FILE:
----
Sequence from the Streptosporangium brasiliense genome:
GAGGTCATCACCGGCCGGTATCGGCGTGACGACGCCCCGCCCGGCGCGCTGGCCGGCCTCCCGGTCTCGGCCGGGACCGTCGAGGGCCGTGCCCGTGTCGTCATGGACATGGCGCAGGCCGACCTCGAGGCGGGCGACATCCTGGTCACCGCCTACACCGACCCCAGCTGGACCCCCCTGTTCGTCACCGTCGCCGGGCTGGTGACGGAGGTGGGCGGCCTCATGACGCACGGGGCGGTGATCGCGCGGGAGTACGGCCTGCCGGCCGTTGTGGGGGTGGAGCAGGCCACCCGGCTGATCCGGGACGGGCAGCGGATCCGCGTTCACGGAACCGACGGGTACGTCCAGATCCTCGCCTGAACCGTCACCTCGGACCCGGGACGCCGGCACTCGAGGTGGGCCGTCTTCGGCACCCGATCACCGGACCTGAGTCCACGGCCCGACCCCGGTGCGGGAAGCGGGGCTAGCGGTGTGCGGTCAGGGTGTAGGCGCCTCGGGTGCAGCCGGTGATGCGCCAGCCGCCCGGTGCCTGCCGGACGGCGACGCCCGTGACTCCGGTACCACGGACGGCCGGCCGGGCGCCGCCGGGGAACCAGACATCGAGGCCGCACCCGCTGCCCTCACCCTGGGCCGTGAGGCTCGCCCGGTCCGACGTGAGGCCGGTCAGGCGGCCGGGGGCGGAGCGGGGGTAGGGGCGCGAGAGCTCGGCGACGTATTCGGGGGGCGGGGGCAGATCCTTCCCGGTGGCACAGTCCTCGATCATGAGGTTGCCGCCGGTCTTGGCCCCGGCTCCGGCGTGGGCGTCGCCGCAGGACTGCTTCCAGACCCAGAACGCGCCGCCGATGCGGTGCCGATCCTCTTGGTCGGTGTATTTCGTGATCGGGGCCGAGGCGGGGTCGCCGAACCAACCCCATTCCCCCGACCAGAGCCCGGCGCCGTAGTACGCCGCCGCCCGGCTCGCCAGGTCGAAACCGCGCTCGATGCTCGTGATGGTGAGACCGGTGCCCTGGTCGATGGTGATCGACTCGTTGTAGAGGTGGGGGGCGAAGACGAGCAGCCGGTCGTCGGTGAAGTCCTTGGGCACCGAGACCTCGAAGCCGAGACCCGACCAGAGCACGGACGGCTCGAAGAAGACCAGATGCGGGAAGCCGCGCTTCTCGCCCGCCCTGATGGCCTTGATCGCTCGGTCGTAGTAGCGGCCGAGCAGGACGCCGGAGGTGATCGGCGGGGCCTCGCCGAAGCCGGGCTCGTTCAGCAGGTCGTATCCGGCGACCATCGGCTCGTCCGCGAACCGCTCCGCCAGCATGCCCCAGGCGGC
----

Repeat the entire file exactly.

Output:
Sequence from the Streptosporangium brasiliense genome:
GAGGTCATCACCGGCCGGTATCGGCGTGACGACGCCCCGCCCGGCGCGCTGGCCGGCCTCCCGGTCTCGGCCGGGACCGTCGAGGGCCGTGCCCGTGTCGTCATGGACATGGCGCAGGCCGACCTCGAGGCGGGCGACATCCTGGTCACCGCCTACACCGACCCCAGCTGGACCCCCCTGTTCGTCACCGTCGCCGGGCTGGTGACGGAGGTGGGCGGCCTCATGACGCACGGGGCGGTGATCGCGCGGGAGTACGGCCTGCCGGCCGTTGTGGGGGTGGAGCAGGCCACCCGGCTGATCCGGGACGGGCAGCGGATCCGCGTTCACGGAACCGACGGGTACGTCCAGATCCTCGCCTGAACCGTCACCTCGGACCCGGGACGCCGGCACTCGAGGTGGGCCGTCTTCGGCACCCGATCACCGGACCTGAGTCCACGGCCCGACCCCGGTGCGGGAAGCGGGGCTAGCGGTGTGCGGTCAGGGTGTAGGCGCCTCGGGTGCAGCCGGTGATGCGCCAGCCGCCCGGTGCCTGCCGGACGGCGACGCCCGTGACTCCGGTACCACGGACGGCCGGCCGGGCGCCGCCGGGGAACCAGACATCGAGGCCGCACCCGCTGCCCTCACCCTGGGCCGTGAGGCTCGCCCGGTCCGACGTGAGGCCGGTCAGGCGGCCGGGGGCGGAGCGGGGGTAGGGGCGCGAGAGCTCGGCGACGTATTCGGGGGGCGGGGGCAGATCCTTCCCGGTGGCACAGTCCTCGATCATGAGGTTGCCGCCGGTCTTGGCCCCGGCTCCGGCGTGGGCGTCGCCGCAGGACTGCTTCCAGACCCAGAACGCGCCGCCGATGCGGTGCCGATCCTCTTGGTCGGTGTATTTCGTGATCGGGGCCGAGGCGGGGTCGCCGAACCAACCCCATTCCCCCGACCAGAGCCCGGCGCCGTAGTACGCCGCCGCCCGGCTCGCCAGGTCGAAACCGCGCTCGATGCTCGTGATGGTGAGACCGGTGCCCTGGTCGATGGTGATCGACTCGTTGTAGAGGTGGGGGGCGAAGACGAGCAGCCGGTCGTCGGTGAAGTCCTTGGGCACCGAGACCTCGAAGCCGAGACCCGACCAGAGCACGGACGGCTCGAAGAAGACCAGATGCGGGAAGCCGCGCTTCTCGCCCGCCCTGATGGCCTTGATCGCTCGGTCGTAGTAGCGGCCGAGCAGGACGCCGGAGGTGATCGGCGGGGCCTCGCCGAAGCCGGGCTCGTTCAGCAGGTCGTATCCGGCGACCATCGGCTCGTCCGCGAACCGCTCCGCCAGCATGCCCCAGGCGGC